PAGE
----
2. Donna, I hope you post about it next year! My role is changing a bit as we move to a co-teaching model in my school. I will be in the classroom more, which makes journaling more difficult. Being in the classroom poses some logistical challenges, but I am finding some great strategies from the book that I will try. One of the most important is activating background knowledge prior to a lesson. Many teachers do this, but some do not, and I can observe students “glazing over” as they struggle to remember the previous day’s lesson without a warm up. If I am scheduled to be in the classroom for small group work time, I will have missed the opportunity to preview with my kiddos. As Margie points out back in Habit 2, one of the important benefits of activating background knowledge is confidence and active engagement in learning. I need to do some more thinking/researching this summer to figure out how to be most effective.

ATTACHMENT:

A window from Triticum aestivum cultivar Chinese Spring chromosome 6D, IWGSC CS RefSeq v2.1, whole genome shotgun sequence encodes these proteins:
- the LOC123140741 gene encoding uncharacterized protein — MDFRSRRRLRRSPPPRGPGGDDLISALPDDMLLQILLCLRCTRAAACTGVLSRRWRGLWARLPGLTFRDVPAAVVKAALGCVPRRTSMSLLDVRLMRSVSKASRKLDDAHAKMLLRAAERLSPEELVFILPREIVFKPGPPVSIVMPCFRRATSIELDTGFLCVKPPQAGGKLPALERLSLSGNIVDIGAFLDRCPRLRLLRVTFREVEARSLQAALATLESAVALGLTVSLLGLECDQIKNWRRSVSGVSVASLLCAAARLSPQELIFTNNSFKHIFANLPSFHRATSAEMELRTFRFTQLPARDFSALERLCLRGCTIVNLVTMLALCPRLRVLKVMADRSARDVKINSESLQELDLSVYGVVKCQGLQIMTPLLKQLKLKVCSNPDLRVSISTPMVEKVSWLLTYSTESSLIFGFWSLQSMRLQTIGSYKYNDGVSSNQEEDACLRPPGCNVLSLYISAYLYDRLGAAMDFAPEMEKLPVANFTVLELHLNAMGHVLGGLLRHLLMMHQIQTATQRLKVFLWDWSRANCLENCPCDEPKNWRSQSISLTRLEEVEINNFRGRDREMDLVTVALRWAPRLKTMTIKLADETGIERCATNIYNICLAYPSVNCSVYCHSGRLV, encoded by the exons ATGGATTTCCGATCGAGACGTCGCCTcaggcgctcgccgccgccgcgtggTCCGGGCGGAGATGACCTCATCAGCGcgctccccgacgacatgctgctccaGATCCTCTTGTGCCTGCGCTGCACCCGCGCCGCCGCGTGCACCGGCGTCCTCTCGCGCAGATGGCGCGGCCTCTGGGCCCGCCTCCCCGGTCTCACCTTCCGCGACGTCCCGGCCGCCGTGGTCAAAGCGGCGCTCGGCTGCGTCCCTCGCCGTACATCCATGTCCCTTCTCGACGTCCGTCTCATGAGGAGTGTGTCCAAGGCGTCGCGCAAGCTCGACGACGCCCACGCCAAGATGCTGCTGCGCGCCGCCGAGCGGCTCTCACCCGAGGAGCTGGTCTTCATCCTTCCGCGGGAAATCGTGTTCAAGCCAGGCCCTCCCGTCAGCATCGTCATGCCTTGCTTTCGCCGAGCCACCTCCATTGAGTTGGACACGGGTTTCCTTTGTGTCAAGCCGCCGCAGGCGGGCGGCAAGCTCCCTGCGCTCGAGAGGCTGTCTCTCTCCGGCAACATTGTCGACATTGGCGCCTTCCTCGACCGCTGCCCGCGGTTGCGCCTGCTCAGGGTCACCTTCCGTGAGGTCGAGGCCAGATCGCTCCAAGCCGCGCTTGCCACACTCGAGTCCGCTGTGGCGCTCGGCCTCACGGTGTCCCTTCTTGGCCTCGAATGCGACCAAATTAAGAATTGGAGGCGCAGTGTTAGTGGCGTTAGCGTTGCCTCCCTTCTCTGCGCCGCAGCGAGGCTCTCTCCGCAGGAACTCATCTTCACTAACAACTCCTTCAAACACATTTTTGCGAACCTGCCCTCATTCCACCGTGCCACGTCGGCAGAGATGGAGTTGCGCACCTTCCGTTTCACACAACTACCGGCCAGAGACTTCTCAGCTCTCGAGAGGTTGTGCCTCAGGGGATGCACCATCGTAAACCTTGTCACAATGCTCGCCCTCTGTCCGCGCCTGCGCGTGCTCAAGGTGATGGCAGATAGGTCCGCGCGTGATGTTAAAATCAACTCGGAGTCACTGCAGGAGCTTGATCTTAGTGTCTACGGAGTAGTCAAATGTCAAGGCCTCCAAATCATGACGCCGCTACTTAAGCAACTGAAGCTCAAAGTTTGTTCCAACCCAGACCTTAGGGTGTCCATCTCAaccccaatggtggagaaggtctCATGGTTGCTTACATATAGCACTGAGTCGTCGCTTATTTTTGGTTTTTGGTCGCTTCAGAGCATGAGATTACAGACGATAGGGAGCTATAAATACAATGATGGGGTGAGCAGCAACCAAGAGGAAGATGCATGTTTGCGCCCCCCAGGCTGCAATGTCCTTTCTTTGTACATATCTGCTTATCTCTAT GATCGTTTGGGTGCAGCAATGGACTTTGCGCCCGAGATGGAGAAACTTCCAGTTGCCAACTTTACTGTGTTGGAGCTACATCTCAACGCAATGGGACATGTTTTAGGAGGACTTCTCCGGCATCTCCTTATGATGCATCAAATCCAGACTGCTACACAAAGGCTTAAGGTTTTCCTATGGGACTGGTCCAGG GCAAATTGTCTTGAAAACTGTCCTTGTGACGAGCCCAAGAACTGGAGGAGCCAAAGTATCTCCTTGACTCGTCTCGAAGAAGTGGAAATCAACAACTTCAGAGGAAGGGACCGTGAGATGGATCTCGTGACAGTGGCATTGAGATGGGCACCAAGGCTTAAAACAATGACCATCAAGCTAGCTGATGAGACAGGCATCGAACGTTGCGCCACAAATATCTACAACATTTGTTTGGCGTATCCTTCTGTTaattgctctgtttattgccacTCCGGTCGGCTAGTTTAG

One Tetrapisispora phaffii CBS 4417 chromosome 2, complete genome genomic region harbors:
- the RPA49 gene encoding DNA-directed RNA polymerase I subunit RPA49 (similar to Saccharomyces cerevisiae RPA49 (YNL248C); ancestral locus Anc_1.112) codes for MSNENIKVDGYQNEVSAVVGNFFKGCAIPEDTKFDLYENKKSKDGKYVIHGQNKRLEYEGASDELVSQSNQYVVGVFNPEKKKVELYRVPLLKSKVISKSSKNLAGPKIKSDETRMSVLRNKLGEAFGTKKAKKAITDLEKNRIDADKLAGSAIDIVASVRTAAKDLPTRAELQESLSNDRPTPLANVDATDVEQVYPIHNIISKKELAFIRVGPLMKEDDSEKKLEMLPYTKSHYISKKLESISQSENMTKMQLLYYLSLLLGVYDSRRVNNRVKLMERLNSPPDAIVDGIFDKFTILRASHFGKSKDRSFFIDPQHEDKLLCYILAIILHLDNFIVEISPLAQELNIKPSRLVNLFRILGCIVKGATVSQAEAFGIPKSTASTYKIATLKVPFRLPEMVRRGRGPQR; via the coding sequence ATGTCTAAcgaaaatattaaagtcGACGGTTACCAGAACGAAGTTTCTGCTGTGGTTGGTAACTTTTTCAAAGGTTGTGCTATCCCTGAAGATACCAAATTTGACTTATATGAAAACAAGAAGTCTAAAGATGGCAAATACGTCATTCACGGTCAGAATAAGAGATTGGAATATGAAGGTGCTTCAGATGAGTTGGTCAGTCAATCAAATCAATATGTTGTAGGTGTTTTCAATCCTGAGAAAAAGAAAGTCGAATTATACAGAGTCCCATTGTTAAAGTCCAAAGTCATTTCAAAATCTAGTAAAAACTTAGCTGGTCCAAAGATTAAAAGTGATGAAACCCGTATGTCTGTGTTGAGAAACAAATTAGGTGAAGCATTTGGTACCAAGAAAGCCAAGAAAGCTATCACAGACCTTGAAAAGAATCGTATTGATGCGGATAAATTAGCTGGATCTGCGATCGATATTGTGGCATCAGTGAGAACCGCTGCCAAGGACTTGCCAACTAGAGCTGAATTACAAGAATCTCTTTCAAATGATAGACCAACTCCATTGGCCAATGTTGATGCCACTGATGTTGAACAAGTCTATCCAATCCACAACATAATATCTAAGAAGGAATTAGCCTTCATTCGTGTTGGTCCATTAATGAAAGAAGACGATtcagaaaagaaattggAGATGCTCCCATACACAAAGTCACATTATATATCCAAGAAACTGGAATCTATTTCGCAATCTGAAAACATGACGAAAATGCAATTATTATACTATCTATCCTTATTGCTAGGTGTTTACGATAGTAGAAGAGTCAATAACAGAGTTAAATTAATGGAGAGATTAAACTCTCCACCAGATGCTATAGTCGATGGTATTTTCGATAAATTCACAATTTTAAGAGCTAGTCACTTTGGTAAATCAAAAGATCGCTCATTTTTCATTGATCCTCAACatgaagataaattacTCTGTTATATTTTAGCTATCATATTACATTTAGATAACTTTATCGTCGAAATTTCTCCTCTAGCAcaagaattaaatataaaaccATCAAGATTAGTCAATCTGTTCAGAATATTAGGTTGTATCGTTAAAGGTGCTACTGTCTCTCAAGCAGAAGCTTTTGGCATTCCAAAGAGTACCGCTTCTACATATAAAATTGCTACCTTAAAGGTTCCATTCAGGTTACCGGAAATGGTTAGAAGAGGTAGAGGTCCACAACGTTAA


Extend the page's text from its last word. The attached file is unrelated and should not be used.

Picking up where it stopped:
5. My big take away from this chapter was to teach kids to take notes that make sense to them, NOT to copy or write exactly what they read or are told. This immediately struck a chord with me. All through college I was meticulous with my highlighting and note taking in my textbooks, but not very good at it. I had a system where I highlighted every definition and underlined meaningful sentences, and then wrote notes on the side. The highlighting and underlining was absolutely useless. I did not process any of that information in a way that I retained, and I might as well have saved myself the highlighters. However, the little notes I scribbled in the margins DID help. They were the personal connections or examples that I came up with that helped me to connect the information and make sense of it. So, in reading about note taking, I really can testify to how important it is for kids to learn to sum it up in their own way.